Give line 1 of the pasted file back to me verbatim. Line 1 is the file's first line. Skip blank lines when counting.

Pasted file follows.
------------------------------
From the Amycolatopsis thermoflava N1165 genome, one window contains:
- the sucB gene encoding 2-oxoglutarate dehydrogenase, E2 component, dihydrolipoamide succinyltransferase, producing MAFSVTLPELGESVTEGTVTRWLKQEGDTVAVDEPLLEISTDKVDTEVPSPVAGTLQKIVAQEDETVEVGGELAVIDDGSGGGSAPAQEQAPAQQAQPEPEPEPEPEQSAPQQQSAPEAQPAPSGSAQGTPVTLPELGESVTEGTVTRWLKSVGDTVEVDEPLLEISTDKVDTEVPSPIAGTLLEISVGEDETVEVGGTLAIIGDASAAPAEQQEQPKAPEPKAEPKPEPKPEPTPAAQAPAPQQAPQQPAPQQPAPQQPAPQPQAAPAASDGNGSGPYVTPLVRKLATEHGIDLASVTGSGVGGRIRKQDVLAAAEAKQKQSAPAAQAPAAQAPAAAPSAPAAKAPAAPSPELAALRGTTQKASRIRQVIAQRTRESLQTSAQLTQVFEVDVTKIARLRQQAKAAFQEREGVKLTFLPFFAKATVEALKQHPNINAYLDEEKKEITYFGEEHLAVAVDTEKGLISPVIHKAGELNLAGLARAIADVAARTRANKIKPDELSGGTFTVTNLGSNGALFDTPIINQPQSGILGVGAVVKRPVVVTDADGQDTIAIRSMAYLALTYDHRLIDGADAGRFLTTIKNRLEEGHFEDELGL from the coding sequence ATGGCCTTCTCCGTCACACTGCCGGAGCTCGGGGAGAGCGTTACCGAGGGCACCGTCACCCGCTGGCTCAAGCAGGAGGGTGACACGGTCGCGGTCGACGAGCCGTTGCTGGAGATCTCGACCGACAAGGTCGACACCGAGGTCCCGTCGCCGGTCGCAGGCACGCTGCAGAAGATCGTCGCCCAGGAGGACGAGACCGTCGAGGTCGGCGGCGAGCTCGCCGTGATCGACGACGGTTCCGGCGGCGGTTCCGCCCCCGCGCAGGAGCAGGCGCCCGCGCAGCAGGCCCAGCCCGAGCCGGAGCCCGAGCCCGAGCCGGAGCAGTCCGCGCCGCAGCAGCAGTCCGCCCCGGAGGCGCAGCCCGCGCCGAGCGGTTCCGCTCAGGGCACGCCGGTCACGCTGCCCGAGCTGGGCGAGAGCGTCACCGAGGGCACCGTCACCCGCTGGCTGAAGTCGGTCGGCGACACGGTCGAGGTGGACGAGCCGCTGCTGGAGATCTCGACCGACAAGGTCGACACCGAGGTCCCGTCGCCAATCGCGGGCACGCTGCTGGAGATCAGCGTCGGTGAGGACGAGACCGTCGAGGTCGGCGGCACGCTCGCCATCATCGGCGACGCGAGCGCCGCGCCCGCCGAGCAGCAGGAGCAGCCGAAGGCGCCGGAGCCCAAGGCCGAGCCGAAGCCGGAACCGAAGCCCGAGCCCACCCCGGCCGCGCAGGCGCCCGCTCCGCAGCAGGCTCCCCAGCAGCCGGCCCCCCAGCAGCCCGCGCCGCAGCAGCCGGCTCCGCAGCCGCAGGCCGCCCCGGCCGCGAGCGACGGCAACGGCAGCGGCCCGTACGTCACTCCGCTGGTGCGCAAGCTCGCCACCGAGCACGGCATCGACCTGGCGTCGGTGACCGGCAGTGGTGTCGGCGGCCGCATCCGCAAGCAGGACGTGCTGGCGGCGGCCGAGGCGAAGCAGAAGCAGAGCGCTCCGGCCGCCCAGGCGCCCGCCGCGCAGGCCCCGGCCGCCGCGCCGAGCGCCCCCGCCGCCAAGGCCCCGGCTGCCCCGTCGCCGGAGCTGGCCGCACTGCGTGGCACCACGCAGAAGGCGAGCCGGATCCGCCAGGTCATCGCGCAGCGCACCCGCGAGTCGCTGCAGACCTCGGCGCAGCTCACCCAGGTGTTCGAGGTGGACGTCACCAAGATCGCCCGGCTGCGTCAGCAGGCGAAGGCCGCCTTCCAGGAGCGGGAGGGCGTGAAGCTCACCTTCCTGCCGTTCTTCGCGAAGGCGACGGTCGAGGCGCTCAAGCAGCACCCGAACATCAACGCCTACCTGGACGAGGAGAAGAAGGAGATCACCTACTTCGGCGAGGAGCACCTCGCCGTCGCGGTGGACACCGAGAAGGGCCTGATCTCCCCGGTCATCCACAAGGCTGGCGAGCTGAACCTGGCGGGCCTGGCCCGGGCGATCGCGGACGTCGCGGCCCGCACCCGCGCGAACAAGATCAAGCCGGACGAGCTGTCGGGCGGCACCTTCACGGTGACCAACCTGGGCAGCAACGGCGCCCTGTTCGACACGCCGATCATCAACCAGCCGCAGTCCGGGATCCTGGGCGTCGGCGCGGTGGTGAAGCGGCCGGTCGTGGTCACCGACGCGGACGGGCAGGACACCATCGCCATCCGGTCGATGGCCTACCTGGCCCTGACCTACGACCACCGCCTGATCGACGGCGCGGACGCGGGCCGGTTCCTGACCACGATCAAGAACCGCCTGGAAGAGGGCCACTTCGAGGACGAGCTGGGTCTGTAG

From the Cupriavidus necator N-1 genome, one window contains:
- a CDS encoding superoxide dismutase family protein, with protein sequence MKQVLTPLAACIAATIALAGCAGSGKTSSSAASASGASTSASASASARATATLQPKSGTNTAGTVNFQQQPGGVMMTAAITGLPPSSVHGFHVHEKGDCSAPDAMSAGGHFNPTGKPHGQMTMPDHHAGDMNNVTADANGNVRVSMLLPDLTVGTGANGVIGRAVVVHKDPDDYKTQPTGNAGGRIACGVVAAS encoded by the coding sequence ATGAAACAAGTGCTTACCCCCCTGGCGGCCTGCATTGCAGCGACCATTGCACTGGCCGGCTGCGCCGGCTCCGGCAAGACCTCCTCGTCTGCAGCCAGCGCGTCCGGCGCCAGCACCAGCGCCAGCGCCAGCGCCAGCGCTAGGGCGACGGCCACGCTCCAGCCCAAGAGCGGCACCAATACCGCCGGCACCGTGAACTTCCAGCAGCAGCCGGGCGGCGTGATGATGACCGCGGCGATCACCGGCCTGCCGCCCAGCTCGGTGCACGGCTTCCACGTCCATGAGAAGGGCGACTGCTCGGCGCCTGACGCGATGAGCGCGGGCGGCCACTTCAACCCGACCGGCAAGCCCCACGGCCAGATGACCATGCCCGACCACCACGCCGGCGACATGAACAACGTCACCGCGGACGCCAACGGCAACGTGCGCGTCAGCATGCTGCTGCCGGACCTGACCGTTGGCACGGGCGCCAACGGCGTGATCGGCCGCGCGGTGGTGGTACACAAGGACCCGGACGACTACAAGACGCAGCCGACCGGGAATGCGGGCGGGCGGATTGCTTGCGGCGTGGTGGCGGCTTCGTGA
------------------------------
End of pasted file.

From the Amycolatopsis thermoflava N1165 genome, one window contains: